Set up a large pot of pasta-cooking water. Bring it to a boil and add a generous amount of salt. Add the escarole and blanch it for about a minute. Scoop it from the water into a colander with a large strainer spoon. Run cold water over it to preserve its color. Squeeze it dry with your hands.

Bring the water back to a hard boil and drop the spaghetti into it.

In a large skillet, heat about 1/4 cup of olive oil over a medium flame. Add the garlic and sauté until fragrant and very lightly colored, about a minute. Chop the anchovies and add them and the escarole to the skillet. Sauté about a minute longer. Add the white wine and let it bubble a few seconds.

When the spaghetti is al dente, drain it, saving about 1/2 cup of the cooking water. Add the spaghetti to the serving bowl and toss. The beets will turn it bright pink. Add the escarole along with any skillet juices, the capers, and the parsley, and toss to blend well. Season with black pepper and a bit of salt if needed (you may not need any if the anchovies and capers are sufficiently salty). Add a splash of pasta-cooking water to loosen the sauce if needed. Serve right away.

This pasta is best without adding any type of grated cheese.

Spinach Salad with Pears, Spiced Walnuts, and Ricotta Salata

This is a simple, composed salad with a good balance of sweet and salty, inspired by a similar one served at Grano Trattoria, in Greenwich Village. The spice in the walnuts is my own addition.

(Serves 4)

For the walnuts:

A few drops of extra-virgin olive oil
1/2 cup very fresh walnut halves
A pinch of sea salt
A pinch of grated nutmeg
A pinch of grated cinnamon
A pinch of sugar
A pinch of cayenne

For the dressing:

1 garlic clove, peeled and lightly crushed
A pinch of grated nutmeg
A generous pinch of sea salt
About a tablespoon of fresh lemon juice, or a bit more to taste
4 tablespoons extra-virgin olive oil

For the salad:

2 ripe pears, cored and thinly sliced (red Anjou are especially pretty for this)
2 cups baby spinach leaves, washed, dried, and stemmed
1 shallot, very thinly sliced
1/4 pound ricotta salata, very thinly sliced or shaved

Heat a medium sauté pan over medium-low flame for a minute. Add the walnuts, a tiny drizzle of olive oil, the salt, nutmeg, cinnamon, sugar, and cayenne, and sauté, stirring frequently, until the walnuts are fragrant and lightly toasted, about 3 or 4 minutes.

Put all the ingredients for the dressing into a mixing bowl large enough to hold all the spinach, and whisk them until well blended.

When ready to serve, set out four salad plates and decorate their rims with the pear slices. Add the spinach and shallot to the mixing bowl and toss. Remove the garlic and put the spinach on the four plates. Place a few slices of ricotta salata on each and garnish with the walnuts. Serve right away.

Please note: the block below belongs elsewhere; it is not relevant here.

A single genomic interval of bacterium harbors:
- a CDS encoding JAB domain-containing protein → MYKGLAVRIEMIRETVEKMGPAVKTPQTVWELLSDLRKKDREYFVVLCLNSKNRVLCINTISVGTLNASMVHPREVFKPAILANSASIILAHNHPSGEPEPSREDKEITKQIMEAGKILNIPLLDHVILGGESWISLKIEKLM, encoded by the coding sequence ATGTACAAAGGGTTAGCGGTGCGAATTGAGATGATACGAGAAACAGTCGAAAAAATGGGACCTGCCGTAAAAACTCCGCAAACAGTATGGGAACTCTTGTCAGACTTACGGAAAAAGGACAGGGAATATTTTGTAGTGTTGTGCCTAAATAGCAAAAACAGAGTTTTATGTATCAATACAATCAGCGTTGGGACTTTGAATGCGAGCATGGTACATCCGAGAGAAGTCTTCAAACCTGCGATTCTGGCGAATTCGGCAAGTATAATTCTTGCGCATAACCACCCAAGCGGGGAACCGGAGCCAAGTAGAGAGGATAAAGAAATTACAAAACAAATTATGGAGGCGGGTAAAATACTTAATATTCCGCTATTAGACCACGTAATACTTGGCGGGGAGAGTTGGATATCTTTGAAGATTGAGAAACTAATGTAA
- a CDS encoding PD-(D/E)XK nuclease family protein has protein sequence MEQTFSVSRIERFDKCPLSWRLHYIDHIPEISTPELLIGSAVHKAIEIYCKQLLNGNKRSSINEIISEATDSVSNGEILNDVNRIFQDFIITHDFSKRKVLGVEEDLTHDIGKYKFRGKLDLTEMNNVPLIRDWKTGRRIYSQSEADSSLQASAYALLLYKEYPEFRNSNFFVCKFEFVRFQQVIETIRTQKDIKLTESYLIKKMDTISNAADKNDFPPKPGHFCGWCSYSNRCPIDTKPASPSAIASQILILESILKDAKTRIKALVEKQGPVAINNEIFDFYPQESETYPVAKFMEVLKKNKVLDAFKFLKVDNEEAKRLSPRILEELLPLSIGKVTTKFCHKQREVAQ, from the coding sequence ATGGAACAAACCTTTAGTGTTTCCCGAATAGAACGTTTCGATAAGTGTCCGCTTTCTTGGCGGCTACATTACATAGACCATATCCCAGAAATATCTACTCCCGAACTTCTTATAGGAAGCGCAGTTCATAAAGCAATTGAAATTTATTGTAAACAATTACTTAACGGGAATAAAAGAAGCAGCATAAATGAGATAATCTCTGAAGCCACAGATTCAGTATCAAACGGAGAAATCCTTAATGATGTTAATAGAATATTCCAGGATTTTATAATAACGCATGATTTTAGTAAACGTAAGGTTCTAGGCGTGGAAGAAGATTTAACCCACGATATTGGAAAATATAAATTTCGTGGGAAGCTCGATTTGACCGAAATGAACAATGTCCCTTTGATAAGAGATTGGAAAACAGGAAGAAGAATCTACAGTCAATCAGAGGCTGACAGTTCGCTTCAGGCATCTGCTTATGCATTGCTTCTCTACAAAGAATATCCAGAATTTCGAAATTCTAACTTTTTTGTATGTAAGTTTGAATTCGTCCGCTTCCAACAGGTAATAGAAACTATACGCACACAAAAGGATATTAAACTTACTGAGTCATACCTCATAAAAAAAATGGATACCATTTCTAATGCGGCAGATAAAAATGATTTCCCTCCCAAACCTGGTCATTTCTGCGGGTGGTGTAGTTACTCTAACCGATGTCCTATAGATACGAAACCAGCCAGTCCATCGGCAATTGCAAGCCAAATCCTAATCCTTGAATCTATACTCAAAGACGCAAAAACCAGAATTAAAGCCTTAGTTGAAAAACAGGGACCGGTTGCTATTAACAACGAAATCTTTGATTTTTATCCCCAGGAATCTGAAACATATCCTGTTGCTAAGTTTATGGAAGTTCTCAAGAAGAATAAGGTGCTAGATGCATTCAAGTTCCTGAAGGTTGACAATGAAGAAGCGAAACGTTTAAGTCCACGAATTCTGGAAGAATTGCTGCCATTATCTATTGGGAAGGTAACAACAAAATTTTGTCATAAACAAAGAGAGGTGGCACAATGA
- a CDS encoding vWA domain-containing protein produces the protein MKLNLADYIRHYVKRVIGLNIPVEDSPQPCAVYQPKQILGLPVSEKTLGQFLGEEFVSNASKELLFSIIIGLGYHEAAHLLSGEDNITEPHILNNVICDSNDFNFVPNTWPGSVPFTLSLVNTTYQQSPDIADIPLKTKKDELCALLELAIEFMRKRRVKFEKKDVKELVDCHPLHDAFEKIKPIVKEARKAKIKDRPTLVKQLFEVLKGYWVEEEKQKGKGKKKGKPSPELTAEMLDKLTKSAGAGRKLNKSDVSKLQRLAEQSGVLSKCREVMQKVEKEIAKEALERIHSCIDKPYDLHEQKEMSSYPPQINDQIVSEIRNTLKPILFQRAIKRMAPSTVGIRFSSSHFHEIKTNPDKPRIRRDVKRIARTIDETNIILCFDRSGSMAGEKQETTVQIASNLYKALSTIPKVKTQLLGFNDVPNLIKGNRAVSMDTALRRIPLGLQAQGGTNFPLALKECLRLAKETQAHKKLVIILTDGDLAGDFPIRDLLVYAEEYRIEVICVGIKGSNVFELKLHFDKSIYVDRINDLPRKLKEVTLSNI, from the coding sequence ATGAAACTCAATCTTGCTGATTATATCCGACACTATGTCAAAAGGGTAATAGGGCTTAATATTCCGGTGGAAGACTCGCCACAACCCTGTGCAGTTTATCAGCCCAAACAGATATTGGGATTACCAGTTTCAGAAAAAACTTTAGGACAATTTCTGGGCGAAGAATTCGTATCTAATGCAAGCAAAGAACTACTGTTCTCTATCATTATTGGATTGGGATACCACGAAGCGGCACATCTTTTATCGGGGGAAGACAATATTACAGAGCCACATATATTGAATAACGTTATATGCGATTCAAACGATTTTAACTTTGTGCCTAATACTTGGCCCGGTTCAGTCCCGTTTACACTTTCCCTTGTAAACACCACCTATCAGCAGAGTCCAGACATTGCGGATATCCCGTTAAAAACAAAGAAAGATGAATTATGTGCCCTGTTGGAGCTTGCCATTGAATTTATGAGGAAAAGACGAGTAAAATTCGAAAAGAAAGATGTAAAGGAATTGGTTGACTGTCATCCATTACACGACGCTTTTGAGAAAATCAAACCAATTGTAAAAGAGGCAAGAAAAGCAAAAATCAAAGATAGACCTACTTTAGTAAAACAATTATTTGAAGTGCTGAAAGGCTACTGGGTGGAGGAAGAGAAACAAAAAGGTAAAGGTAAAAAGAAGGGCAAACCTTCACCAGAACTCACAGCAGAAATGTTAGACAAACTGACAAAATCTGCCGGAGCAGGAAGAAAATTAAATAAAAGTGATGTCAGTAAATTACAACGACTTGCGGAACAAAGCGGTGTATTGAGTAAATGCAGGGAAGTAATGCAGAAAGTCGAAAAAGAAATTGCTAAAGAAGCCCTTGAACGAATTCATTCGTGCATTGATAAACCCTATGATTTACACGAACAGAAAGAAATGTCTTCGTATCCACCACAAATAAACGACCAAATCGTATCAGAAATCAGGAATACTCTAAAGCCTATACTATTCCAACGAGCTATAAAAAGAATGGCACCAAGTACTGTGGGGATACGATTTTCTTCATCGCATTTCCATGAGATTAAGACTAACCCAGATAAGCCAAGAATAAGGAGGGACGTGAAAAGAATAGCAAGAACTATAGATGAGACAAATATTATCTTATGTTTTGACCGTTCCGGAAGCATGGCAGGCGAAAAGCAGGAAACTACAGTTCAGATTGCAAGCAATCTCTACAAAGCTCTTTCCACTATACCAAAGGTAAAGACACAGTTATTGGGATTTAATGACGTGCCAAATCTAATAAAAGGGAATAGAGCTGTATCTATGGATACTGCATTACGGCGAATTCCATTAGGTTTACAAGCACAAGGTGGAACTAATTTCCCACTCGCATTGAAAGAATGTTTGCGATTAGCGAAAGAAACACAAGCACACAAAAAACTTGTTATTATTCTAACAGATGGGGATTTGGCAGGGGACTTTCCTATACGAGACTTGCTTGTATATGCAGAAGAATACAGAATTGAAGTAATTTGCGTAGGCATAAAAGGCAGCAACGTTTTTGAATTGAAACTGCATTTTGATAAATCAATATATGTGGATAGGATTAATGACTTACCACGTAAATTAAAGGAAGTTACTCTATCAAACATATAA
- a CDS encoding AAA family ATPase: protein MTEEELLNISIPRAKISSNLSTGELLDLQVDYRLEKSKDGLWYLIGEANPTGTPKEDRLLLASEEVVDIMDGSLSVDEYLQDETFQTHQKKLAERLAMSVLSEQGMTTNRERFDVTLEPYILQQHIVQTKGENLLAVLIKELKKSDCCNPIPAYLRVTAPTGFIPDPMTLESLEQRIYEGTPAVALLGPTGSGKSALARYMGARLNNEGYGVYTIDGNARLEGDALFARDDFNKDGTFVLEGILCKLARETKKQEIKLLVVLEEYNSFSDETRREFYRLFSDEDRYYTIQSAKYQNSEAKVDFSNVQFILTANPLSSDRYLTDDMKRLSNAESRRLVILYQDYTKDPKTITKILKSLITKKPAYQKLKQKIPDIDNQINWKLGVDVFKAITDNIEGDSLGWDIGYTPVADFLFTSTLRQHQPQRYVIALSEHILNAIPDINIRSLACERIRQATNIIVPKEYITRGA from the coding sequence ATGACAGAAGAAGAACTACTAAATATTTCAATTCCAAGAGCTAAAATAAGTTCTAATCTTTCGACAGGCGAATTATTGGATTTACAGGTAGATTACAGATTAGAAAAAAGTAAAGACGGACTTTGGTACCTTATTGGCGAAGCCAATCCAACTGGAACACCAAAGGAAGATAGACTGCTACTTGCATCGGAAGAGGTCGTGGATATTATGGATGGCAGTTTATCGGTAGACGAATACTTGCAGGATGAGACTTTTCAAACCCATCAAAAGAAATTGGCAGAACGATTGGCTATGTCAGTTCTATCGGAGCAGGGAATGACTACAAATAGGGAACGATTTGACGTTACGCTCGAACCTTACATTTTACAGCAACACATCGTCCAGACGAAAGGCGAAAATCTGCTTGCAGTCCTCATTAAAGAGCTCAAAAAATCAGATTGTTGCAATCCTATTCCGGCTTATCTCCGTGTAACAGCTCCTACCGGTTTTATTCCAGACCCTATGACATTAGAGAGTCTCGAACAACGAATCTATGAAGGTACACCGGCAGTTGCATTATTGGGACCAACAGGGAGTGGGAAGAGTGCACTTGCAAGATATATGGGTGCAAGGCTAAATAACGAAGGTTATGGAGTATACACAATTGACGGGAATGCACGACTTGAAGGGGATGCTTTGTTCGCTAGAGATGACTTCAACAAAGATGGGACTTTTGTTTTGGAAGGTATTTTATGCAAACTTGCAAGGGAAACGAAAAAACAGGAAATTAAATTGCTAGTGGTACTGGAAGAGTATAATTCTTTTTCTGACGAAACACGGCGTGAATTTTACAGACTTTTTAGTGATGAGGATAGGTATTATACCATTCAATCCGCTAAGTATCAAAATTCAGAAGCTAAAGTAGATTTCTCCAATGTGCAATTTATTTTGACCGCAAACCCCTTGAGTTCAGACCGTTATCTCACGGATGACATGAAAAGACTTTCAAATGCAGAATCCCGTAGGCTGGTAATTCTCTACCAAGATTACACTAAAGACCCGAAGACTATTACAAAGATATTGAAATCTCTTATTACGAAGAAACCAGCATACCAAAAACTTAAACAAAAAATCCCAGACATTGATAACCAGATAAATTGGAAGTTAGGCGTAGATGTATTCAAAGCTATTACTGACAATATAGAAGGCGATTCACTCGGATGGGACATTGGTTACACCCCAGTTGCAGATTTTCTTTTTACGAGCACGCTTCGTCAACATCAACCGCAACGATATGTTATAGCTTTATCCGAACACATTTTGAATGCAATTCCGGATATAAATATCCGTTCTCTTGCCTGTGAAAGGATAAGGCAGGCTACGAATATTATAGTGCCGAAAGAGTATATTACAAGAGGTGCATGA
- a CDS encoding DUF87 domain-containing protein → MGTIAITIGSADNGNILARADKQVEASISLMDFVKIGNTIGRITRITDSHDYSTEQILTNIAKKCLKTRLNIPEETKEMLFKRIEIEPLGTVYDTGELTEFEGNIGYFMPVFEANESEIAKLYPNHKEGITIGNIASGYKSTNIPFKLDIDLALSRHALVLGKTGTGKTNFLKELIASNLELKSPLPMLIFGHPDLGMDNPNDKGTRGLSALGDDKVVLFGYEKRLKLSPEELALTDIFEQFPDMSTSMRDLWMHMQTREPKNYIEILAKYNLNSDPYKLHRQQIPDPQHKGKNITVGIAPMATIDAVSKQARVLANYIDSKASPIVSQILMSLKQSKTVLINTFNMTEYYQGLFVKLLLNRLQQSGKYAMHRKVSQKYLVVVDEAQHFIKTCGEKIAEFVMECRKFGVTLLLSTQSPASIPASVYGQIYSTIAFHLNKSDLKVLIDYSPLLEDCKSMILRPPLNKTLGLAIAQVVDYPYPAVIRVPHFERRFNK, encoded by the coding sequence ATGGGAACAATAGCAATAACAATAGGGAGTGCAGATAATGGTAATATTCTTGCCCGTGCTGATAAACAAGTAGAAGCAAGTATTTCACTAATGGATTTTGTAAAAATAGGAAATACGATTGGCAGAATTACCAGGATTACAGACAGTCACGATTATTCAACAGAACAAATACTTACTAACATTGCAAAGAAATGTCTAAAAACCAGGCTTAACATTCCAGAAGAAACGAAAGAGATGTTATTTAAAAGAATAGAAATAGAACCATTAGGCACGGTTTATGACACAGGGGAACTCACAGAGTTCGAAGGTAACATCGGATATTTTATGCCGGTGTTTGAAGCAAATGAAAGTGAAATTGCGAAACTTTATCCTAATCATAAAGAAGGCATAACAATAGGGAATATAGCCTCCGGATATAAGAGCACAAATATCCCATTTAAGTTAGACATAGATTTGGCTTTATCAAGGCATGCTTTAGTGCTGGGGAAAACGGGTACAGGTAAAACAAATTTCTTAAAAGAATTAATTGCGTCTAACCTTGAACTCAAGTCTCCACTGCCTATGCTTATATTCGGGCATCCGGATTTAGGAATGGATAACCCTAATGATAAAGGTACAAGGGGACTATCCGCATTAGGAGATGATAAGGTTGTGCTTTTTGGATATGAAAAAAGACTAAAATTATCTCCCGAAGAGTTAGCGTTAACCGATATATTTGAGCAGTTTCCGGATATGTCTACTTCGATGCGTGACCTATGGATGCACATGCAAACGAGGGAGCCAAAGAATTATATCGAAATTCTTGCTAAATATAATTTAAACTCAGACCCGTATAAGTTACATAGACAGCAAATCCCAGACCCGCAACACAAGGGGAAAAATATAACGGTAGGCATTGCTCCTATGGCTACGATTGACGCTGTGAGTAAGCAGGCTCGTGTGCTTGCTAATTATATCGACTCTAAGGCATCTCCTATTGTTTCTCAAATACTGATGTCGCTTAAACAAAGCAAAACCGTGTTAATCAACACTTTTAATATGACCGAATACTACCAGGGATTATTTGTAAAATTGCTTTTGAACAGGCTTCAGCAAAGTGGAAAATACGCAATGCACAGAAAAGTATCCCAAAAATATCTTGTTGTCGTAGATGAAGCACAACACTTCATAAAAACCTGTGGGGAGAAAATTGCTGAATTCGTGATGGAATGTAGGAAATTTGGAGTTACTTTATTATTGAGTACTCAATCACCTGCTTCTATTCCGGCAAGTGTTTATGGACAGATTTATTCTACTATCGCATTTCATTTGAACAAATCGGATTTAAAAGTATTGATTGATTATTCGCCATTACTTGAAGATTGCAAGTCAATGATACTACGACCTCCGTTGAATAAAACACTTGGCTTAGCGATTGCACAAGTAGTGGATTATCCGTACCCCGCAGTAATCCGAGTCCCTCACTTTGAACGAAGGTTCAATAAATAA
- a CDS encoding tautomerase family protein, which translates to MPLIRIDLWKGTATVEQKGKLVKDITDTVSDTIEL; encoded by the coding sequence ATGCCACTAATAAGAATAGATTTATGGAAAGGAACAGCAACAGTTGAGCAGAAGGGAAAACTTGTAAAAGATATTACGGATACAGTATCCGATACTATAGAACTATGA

Warm Octopus and Potato Salad with Tomato-Marjoram Dressing

This recipe is very loosely inspired by a warm octopus and potato salad that used to be on the menu at Le Zie, a fine Venetian trattoria in Manhattan’s Chelsea neighborhood. The vinaigrette is my addition. Le Zie’s version was mellower, more like a light stew; mine’s more a traditional Italian fish salad.

(Serves 4 as a first course or light lunch)

1 medium-size octopus, about 3 pounds, pre-cleaned, and thawed if frozen
1 bay leaf
2 garlic cloves, lightly crushed
About a half a bottle of dry white wine
A few sprigs of flat-leaf parsley, with their stems
Extra-virgin olive oil
10 small Yukon Gold potatoes, halved
Sea salt
Freshly ground black pepper
A splash of grappa or cognac
2 leeks, cleaned, trimmed, and cut into thin rounds
2 tender inner celery stalks, sliced, plus the leaves from about 4 stalks, chopped

For the vinaigrette:

4 canned plum tomatoes, drained
4 tablespoons extra virgin olive oil
A tiny splash of balsamic vinegar
Sea salt
Freshly ground black pepper
A pinch of nutmeg
A few large sprigs fresh marjoram, leaves chopped, plus a few whole sprigs for garnish.

Place the octopus in a large pot. Add the bay leaf, white wine, parsley, garlic, and a drizzle of olive oil. Cover with cool water and bring to a boil. Turn the heat to low and simmer, partially covered, until the octopus is very tender, about 1 1/2 hours or longer (the octopus will curl up when it starts to cook and probably pop up out of the water a bit; if so, just add a little extra water to cover it). Start testing after about an hour; it is possible to overcook octopus and make it dry. (Cooking time for octopus can vary, and it is done when a knife goes easily into the thick tentacle area closest to the head, or else just taste-test a piece.) When the octopus is tender, lift it from the cooking liquid and let it cool slightly. Save the liquid.